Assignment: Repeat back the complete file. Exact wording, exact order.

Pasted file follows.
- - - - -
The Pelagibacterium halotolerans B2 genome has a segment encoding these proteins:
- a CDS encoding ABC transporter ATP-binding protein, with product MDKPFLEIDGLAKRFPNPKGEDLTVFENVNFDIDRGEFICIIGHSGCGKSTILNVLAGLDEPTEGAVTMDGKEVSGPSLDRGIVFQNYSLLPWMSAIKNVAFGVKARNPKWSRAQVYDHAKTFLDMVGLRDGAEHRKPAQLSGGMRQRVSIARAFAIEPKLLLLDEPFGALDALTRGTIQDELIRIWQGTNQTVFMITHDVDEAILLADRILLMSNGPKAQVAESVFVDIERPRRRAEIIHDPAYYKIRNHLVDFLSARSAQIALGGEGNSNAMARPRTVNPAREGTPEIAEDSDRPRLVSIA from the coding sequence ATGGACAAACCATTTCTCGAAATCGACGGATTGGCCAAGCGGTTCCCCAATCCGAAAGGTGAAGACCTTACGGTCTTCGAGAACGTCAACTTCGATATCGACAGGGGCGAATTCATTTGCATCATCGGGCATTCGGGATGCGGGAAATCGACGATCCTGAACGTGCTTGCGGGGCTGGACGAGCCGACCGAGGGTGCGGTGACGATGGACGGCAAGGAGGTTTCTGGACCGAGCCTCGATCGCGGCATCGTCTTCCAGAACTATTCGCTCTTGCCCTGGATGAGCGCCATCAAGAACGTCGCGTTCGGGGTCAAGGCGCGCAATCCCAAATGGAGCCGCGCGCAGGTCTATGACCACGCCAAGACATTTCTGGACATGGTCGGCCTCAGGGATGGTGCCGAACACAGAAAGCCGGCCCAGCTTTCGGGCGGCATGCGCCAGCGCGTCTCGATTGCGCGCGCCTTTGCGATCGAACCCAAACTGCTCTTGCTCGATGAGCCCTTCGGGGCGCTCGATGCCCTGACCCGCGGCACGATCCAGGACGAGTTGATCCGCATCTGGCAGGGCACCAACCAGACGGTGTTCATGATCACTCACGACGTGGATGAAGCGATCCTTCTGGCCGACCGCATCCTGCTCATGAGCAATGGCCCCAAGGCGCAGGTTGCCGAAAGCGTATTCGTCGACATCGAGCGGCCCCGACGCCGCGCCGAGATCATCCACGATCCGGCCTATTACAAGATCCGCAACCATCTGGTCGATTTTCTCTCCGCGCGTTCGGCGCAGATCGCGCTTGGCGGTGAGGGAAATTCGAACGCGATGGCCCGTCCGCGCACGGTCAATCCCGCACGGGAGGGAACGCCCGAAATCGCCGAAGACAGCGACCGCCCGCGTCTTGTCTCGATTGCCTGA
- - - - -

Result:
The Pelagibacterium halotolerans B2 genome has a segment encoding these proteins:
- a CDS encoding ABC transporter ATP-binding protein, with product MDKPFLEIDGLAKRFPNPKGEDLTVFENVNFDIDRGEFICIIGHSGCGKSTILNVLAGLDEPTEGAVTMDGKEVSGPSLDRGIVFQNYSLLPWMSAIKNVAFGVKARNPKWSRAQVYDHAKTFLDMVGLRDGAEHRKPAQLSGGMRQRVSIARAFAIEPKLLLLDEPFGALDALTRGTIQDELIRIWQGTNQTVFMITHDVDEAILLADRILLMSNGPKAQVAESVFVDIERPRRRAEIIHDPAYYKIRNHLVDFLSARSAQIALGGEGNSNAMARPRTVNPAREGTPEIAEDSDRPRLVSIA from the coding sequence ATGGACAAACCATTTCTCGAAATCGACGGATTGGCCAAGCGGTTCCCCAATCCGAAAGGTGAAGACCTTACGGTCTTCGAGAACGTCAACTTCGATATCGACAGGGGCGAATTCATTTGCATCATCGGGCATTCGGGATGCGGGAAATCGACGATCCTGAACGTGCTTGCGGGGCTGGACGAGCCGACCGAGGGTGCGGTGACGATGGACGGCAAGGAGGTTTCTGGACCGAGCCTCGATCGCGGCATCGTCTTCCAGAACTATTCGCTCTTGCCCTGGATGAGCGCCATCAAGAACGTCGCGTTCGGGGTCAAGGCGCGCAATCCCAAATGGAGCCGCGCGCAGGTCTATGACCACGCCAAGACATTTCTGGACATGGTCGGCCTCAGGGATGGTGCCGAACACAGAAAGCCGGCCCAGCTTTCGGGCGGCATGCGCCAGCGCGTCTCGATTGCGCGCGCCTTTGCGATCGAACCCAAACTGCTCTTGCTCGATGAGCCCTTCGGGGCGCTCGATGCCCTGACCCGCGGCACGATCCAGGACGAGTTGATCCGCATCTGGCAGGGCACCAACCAGACGGTGTTCATGATCACTCACGACGTGGATGAAGCGATCCTTCTGGCCGACCGCATCCTGCTCATGAGCAATGGCCCCAAGGCGCAGGTTGCCGAAAGCGTATTCGTCGACATCGAGCGGCCCCGACGCCGCGCCGAGATCATCCACGATCCGGCCTATTACAAGATCCGCAACCATCTGGTCGATTTTCTCTCCGCGCGTTCGGCGCAGATCGCGCTTGGCGGTGAGGGAAATTCGAACGCGATGGCCCGTCCGCGCACGGTCAATCCCGCACGGGAGGGAACGCCCGAAATCGCCGAAGACAGCGACCGCCCGCGTCTTGTCTCGATTGCCTGA